To people like to drink. Wine plays an important role in their diet and forms a unique wine culture. In history, almost all Tu people could brew “Moyu”, a kind of low alcohol highland barley wine. Winemaking has become one of the important industries in the Tu nationality area.
Clothes & Accessories
The traditional costumes of Tu nationality are bright in color and unique in style, with strong national characteristics.
In traditional men’s clothing, they wear a felt hat with a tapestry edge, an embroidered white jacket with a high collar and slanted skirt, a colorful embroidered pattern on the chest, a black, blue, or purple jacket, or a robe with a wide edge, embroidered belt on the waist, white stockings and cloud embroidered shoes on the feet. Besides, Tu Men are also used to inlaying four-inch red or black fringes on the neckline, lapel, cuff, and hem. Women’s clothes are more gorgeous. They wear colorful round brocade felt hats on their heads, long silver ornaments on their ears, and small collar slant Lapel robes. Outside the robes, they are covered with purplish-red scarves. On their waists, they are tied with wide and long colorful belts. The two ends of the colored belts are exquisitely embroidered. On them are decorated with colorful bags, needles, copper bells, and other decorations. Under them, they wear skirts And trousers, foot pedal colorful cloud embroidered shoes. The most characteristic of their dress is colorful sleeves, which are made of red, yellow, green, green, and purple fabrics. They are proud to say that it is by the color of the rainbow in the sky deployment, wearing particularly eye-catching.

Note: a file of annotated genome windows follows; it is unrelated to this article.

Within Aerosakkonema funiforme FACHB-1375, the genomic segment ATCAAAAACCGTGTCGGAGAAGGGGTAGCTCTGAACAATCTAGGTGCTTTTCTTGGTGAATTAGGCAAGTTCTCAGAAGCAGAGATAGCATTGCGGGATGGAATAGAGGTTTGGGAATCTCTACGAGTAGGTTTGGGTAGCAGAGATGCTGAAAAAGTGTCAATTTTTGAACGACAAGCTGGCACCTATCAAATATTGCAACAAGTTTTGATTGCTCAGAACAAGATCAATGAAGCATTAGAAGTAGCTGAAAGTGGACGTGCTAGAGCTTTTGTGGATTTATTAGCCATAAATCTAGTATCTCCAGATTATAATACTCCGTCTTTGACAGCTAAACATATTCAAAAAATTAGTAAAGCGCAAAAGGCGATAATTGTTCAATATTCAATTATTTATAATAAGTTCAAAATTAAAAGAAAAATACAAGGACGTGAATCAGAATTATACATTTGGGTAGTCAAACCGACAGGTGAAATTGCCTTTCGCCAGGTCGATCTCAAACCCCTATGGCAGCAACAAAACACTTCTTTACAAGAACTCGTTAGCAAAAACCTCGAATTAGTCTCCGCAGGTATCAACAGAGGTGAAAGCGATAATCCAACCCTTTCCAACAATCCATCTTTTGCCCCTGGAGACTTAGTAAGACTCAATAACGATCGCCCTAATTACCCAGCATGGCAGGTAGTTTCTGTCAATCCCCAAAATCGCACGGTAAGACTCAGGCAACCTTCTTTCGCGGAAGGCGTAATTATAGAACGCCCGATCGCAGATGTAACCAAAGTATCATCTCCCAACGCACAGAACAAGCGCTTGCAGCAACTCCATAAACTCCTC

Compared with young people, the clothes of old women are much simpler. They don’t wear colorful sleeves or embroidered ribbons.
Traditional Tu women’s headdress is very complex, wearing a variety of “twist Da” (twist DA) headdress). Because women in different places wear different headdresses, there are as many as 89 kinds of twists, including the twist, Shige twist, Gastwist, Xuegulang twist, Jiamu twist, Sobou twist, etc. Among them, Tuyuhun is said to be the oldest and most noble. It is said that the ancient Tu women were good at fighting and galloping on the battlefield. They were brave and tenacious. They were very beautiful in their war robes. Later, the Tu people gradually settled down and herded, and even converted to farming and animal husbandry. The Tu women put the images of war robes, helmets, and even weapons on their headdresses. Therefore, these headdresses are extremely gorgeous, like the headdresses of ancient palace maids. After women transferred to housework and agricultural production, the heavy agricultural production and housework were no longer suitable for wearing ancient clothes. Also, after 1938, Qinghai warlord Ma Bufang was forced to change the clothes of the Tu nationality. From then on, these various styles of twist were no longer popular and disappeared among the people. Since then, the Tu women often put their hair into two long braids, hanging behind their backs, with the ends connected, and wearing felt hats or top hats decorated with silk brocade.